The Democratic chair of the House Energy and Commerce Committee's oversight subcommittee endorsed Republican members' calls for an investigation into the origin of the COVID-19 pandemic, particularly into whether the coronavirus escaped from a Chinese research lab.
During a Wednesday hearing, Rep. Michael Burgess (R., Texas) urged subcommittee chair Rep. Diana DeGette (D., Colo.) to direct the investigative body to pursue an inquiry into the origins of the coronavirus. DeGette said she supports undertaking such an investigation, including into whether the virus emerged from a lab. She also said she is in agreement with the subcommittee's Republican leadership, who for months have called for answers on the pandemic's origin while Democrats and media outlets downplayed the likelihood of a lab leak.
"I agree, I think it's very important that we investigate … particularly if the virus escaped from some lab because that of course has implications for international health," DeGette said. "I've already spoken to the ranking member [Rep. Morgan Griffith (R., Va.)]. Whatever we can do—I don't think China is going to produce any documents to this committee, but we're going to do whatever investigation is appropriate and Mr. Griffith and I are on the same page."
Democrats' newfound support for a thorough investigation of the pandemic's origin comes as an increasing number of health officials and agencies have lent credence to the lab leak theory—the notion that SARS-CoV-2 escaped from China's Wuhan Institute of Virology, where researchers studied and engineered bat coronaviruses.
National Institute of Allergy and Infectious Diseases director Anthony Fauci largely ruled out the lab leak theory in May 2020, saying the evidence "very, very strongly" indicates the virus "could not have been artificially or deliberately manipulated." But he changed his tune this month, saying he's now "not convinced" the virus emerged naturally. CDC director Rochelle Walensky also acknowledged this month that a lab leak origin of the coronavirus is a possibility.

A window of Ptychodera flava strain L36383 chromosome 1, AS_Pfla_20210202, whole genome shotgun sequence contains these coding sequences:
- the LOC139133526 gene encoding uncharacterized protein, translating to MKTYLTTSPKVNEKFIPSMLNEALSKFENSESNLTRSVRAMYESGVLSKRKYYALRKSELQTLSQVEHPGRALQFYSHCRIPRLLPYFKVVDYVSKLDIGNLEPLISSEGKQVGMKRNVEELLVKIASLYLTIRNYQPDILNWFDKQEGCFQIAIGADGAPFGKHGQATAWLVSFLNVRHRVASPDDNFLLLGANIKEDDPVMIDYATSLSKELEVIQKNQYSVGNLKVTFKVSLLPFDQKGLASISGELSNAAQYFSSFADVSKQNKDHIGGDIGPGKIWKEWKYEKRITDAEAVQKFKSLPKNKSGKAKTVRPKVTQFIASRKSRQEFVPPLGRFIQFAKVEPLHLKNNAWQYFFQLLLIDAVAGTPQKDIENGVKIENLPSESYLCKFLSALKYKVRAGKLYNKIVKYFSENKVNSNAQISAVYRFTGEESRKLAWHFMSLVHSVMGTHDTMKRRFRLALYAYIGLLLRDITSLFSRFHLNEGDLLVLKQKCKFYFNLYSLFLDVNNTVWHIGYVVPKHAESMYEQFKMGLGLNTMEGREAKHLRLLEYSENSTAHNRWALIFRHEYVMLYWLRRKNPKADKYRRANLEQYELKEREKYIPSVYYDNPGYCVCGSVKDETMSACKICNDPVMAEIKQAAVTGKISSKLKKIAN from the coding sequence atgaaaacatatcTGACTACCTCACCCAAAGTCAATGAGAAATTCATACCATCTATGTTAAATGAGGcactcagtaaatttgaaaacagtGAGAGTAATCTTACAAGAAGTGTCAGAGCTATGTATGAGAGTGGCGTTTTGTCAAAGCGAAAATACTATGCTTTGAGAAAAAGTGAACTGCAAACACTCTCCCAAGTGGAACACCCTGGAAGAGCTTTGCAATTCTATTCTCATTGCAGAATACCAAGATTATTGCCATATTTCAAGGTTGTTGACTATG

Committee ranking member Cathy McMorris Rodgers (R., Wash.) praised Democrats for supporting Republican efforts to investigate the virus's origin.
"The Energy and Commerce Committee will continue to lead and urge the Biden administration and the U.S. government to investigate, hold China accountable, and get information in the public domain for answers on how the COVID-19 pandemic started," McMorris Rodgers said. "We welcome and are encouraged by the bipartisan support within the committee to investigate if COVID-19 originated in a laboratory accident. We can't leave any stone unturned."
The Biden administration has voiced support for an investigation into the pandemic's origin, but critics say the administration's commitment to getting to the bottom of the story is not genuine. White House press secretary Jen Psaki on Monday did not offer a concrete explanation for how the United States would investigate the pandemic, instead calling on the World Health Organization to "support an expert-driven evaluation of the pandemic's origins." A WHO mission to Wuhan in February dismissed the lab leak theory, but the team's findings were criticized by even the chief of the WHO. Chinese regime officials sat in on interviews the mission conducted with employees at the Wuhan Institute of Virology, and the only American on the mission organized a letter in February 2020 calling the lab leak hypothesis a "conspiracy theory."